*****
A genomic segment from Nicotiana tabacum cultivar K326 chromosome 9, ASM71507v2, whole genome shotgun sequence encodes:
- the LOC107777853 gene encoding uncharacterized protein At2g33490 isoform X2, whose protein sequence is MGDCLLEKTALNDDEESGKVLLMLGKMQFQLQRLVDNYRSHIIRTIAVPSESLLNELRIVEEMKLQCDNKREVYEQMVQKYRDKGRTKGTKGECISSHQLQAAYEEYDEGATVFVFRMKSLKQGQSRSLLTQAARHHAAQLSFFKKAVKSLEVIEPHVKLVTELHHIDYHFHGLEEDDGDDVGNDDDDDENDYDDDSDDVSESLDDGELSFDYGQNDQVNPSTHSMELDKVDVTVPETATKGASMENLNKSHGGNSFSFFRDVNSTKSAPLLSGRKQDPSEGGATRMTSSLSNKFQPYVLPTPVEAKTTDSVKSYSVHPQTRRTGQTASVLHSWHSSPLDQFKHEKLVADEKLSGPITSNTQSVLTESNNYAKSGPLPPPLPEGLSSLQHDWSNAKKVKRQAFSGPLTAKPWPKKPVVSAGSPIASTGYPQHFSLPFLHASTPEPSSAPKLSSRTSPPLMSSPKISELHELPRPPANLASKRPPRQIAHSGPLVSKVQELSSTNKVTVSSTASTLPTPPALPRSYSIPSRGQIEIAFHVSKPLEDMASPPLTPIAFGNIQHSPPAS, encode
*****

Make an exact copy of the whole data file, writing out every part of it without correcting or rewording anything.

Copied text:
A genomic segment from Nicotiana tabacum cultivar K326 chromosome 9, ASM71507v2, whole genome shotgun sequence encodes:
- the LOC107777853 gene encoding uncharacterized protein At2g33490 isoform X2, whose protein sequence is MGDCLLEKTALNDDEESGKVLLMLGKMQFQLQRLVDNYRSHIIRTIAVPSESLLNELRIVEEMKLQCDNKREVYEQMVQKYRDKGRTKGTKGECISSHQLQAAYEEYDEGATVFVFRMKSLKQGQSRSLLTQAARHHAAQLSFFKKAVKSLEVIEPHVKLVTELHHIDYHFHGLEEDDGDDVGNDDDDDENDYDDDSDDVSESLDDGELSFDYGQNDQVNPSTHSMELDKVDVTVPETATKGASMENLNKSHGGNSFSFFRDVNSTKSAPLLSGRKQDPSEGGATRMTSSLSNKFQPYVLPTPVEAKTTDSVKSYSVHPQTRRTGQTASVLHSWHSSPLDQFKHEKLVADEKLSGPITSNTQSVLTESNNYAKSGPLPPPLPEGLSSLQHDWSNAKKVKRQAFSGPLTAKPWPKKPVVSAGSPIASTGYPQHFSLPFLHASTPEPSSAPKLSSRTSPPLMSSPKISELHELPRPPANLASKRPPRQIAHSGPLVSKVQELSSTNKVTVSSTASTLPTPPALPRSYSIPSRGQIEIAFHVSKPLEDMASPPLTPIAFGNIQHSPPAS, encode